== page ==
How to Bill for PT Assistants Providing Physical Therapy Services
One of the most frequently asked questions in the PT billing space is: "Our state practice act allows licensed PTAs to treat without direct onsite supervision. I understand that PTAs can’t bill under their own National Provider Identifier (NPI) and license, so how do I bill for my PTA’s services?"
The answer: Don’t confuse state licensure laws with billing rules.
Per Medicare rule: 42 C.F.R. §410.26(b)(1)-(7); and CMS Medicare Benefit Policy Manual, Pub. 100-4, Ch. 15, §60.1 - §60.5, in order to bill for outpatient services provided by a PTA in a non-institutional setting, the claim must meet the following conditions:
- The supervising therapist performs the evaluation and establishes the plan of care.
- The services the PTA provides are medically necessary.
- The supervising therapist provides direct onsite supervision (i.e., he or she can be in the same building but not necessarily in the same room).
- The supervising therapist must be immediately available to intervene. (i.e., he or she cannot be doing something that is uninterruptable.)
- The supervising therapist must have active ongoing involvement in the management and control of the patient's condition.
- If the patient presents with a new condition, the supervising therapist must see the patient.
- The PTA providing the service under the direct onsite supervision of the therapist must be an employee or an independent contractor of the practice.
The above information applies to Medicare specifically. Although we are unable to find an exact reference for commercial insurance carriers, many commercial insurance contracts have language that states: “follows billing rules defined by Medicare.” In case law, there are numerous examples of prosecution for violating these billing rules for Medicare, so the most important take-away is to proceed at your own risk. If your state law allows licensed PTAs to treat without direct onsite supervision, understand that Medicare (and most likely many commercial insurance companies) do not allow for this. You cannot receive reimbursement for services that do not meet the conditions listed above. Ultimately, you must supervise your PTAs if you want to get paid, and for both Medicare and commercial insurances, make absolutely sure you document correctly and in detail.
Here are four tips to help you ensure your documentation demonstrates that you’ve met the necessary, aforementioned conditions:
- Include language that affirms you reviewed your plan of care with the PTA providing the service under your direction.
- Document regular meetings with the PTA where you review the patient's progress.
- Indicate when the treatment has advanced to the next more complex or sophisticated task.
- Cosign the daily note, but also have the PTA document that he or she “provided services under the direct supervision of (name of the supervising therapist).”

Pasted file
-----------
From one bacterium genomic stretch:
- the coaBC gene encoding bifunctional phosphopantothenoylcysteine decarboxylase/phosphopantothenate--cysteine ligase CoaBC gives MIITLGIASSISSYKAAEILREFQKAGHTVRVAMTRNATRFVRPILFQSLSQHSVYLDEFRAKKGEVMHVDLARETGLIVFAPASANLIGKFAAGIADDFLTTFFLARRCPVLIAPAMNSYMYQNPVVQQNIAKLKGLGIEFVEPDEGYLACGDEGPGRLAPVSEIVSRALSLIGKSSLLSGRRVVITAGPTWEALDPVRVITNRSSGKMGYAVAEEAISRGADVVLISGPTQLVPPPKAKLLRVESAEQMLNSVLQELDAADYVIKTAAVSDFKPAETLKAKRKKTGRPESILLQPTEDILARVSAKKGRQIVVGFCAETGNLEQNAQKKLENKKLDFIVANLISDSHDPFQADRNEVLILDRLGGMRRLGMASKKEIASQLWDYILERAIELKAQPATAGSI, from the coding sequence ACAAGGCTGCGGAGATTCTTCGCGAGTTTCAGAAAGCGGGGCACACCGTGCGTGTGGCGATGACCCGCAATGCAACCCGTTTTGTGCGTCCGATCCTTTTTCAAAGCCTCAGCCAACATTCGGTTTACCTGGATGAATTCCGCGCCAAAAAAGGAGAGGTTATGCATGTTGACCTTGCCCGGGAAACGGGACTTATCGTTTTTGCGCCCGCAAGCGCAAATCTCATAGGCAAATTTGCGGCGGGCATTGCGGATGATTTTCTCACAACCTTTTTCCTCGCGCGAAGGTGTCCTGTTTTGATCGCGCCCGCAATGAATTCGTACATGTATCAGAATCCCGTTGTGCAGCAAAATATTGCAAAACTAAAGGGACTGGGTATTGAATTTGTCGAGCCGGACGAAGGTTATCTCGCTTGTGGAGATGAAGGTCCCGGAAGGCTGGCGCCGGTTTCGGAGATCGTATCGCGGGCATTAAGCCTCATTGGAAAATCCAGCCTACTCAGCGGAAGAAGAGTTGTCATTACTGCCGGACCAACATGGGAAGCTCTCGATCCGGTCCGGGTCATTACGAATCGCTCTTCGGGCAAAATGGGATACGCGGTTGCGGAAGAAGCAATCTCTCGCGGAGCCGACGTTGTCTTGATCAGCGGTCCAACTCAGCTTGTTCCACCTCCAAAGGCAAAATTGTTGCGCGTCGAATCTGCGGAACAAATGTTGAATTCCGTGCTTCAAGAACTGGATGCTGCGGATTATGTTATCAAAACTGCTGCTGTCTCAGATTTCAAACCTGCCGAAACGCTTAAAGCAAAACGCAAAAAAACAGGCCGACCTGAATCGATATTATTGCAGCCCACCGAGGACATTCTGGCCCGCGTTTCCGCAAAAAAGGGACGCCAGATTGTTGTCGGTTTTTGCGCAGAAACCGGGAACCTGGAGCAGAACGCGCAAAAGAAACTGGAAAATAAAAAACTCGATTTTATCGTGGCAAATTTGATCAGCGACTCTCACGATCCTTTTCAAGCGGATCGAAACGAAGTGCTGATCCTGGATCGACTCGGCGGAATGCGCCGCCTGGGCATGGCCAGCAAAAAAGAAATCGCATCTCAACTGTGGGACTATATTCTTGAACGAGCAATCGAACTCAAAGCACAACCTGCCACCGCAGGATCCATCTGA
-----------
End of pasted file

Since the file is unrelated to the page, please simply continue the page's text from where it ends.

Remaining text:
How do I implement this using WebPT Billing or one of WebPT’s billing integration partners?
The most important thing to remember is that the supervising therapist (whom you’re billing the services under) must be onsite. Because PTAs cannot bill for their own services, you must submit claims under an onsite supervising PT’s credentials. Regardless of your state practice act rules, the supervising therapist should cosign the billing note to ensure that you bill the PTA’s services correctly. While this can be a workflow challenge and potentially increase the therapist’s workload, it will ensure that your clinic is compliant with billing.
When billing for services under a PT license and NPI, sign in box 31 on the CMS 1500 claim form before submitting it for payment. By signing in box 31 (i.e., cosigning the note for your PTA or applying your name and credentials to bill under), you are certifying that:
- The claim is accurate;
- You have completed the documentation to support the claim; and
- Either you provided the service or a PTA provided the service under your direct onsite supervision.
Once the PTA has documented services for a treatment Date of Service, he or she should forward the note to the onsite supervising PT. (Remember, it may not be the primary therapist if that PT is not onsite at the time of treatment). At the bottom of the Daily Note billing sheet, there is a forwarding drop down menu that lists all active PTs in your clinic, so that the PTA can appropriately forward the note.
In the upper right-hand corner of the PT’s dashboard within WebPT, there is an alert for “Incomplete Cosign Docs.” This is where PTs can find the PTA’s notes. Finalizing the note from the Plan tab will allow both the PT and PTA’s signatures to appear on the note and more importantly, it will transfer the appropriate PT’s name and NPI number to bill the claim correctly.
WebPT recommends you take all of the above steps when billing for Medicare and commercial insurances.